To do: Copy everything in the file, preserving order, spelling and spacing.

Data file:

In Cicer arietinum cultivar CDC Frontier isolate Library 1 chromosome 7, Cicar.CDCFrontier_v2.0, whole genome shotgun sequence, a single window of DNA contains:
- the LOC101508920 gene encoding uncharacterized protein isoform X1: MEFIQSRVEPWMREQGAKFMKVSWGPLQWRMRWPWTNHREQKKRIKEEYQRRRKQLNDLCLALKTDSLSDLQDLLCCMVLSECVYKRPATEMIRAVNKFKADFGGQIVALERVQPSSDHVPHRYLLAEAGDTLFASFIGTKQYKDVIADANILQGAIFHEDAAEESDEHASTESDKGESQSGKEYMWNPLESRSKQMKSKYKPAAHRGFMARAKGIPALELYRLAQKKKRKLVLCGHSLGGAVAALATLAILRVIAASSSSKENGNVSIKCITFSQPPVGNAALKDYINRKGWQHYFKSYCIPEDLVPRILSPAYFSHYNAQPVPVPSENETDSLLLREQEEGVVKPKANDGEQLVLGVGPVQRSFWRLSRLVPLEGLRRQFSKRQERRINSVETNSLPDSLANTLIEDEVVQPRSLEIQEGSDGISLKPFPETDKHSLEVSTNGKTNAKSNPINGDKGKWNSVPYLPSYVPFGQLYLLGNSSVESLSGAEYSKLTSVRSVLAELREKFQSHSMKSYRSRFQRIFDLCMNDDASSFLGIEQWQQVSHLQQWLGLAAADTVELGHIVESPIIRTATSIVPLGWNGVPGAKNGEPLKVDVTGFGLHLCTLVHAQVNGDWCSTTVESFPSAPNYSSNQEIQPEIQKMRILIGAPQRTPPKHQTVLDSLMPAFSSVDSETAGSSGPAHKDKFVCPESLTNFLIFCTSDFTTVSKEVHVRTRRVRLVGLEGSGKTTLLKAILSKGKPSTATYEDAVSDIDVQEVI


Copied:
In Cicer arietinum cultivar CDC Frontier isolate Library 1 chromosome 7, Cicar.CDCFrontier_v2.0, whole genome shotgun sequence, a single window of DNA contains:
- the LOC101508920 gene encoding uncharacterized protein isoform X1: MEFIQSRVEPWMREQGAKFMKVSWGPLQWRMRWPWTNHREQKKRIKEEYQRRRKQLNDLCLALKTDSLSDLQDLLCCMVLSECVYKRPATEMIRAVNKFKADFGGQIVALERVQPSSDHVPHRYLLAEAGDTLFASFIGTKQYKDVIADANILQGAIFHEDAAEESDEHASTESDKGESQSGKEYMWNPLESRSKQMKSKYKPAAHRGFMARAKGIPALELYRLAQKKKRKLVLCGHSLGGAVAALATLAILRVIAASSSSKENGNVSIKCITFSQPPVGNAALKDYINRKGWQHYFKSYCIPEDLVPRILSPAYFSHYNAQPVPVPSENETDSLLLREQEEGVVKPKANDGEQLVLGVGPVQRSFWRLSRLVPLEGLRRQFSKRQERRINSVETNSLPDSLANTLIEDEVVQPRSLEIQEGSDGISLKPFPETDKHSLEVSTNGKTNAKSNPINGDKGKWNSVPYLPSYVPFGQLYLLGNSSVESLSGAEYSKLTSVRSVLAELREKFQSHSMKSYRSRFQRIFDLCMNDDASSFLGIEQWQQVSHLQQWLGLAAADTVELGHIVESPIIRTATSIVPLGWNGVPGAKNGEPLKVDVTGFGLHLCTLVHAQVNGDWCSTTVESFPSAPNYSSNQEIQPEIQKMRILIGAPQRTPPKHQTVLDSLMPAFSSVDSETAGSSGPAHKDKFVCPESLTNFLIFCTSDFTTVSKEVHVRTRRVRLVGLEGSGKTTLLKAILSKGKPSTATYEDAVSDIDVQEVI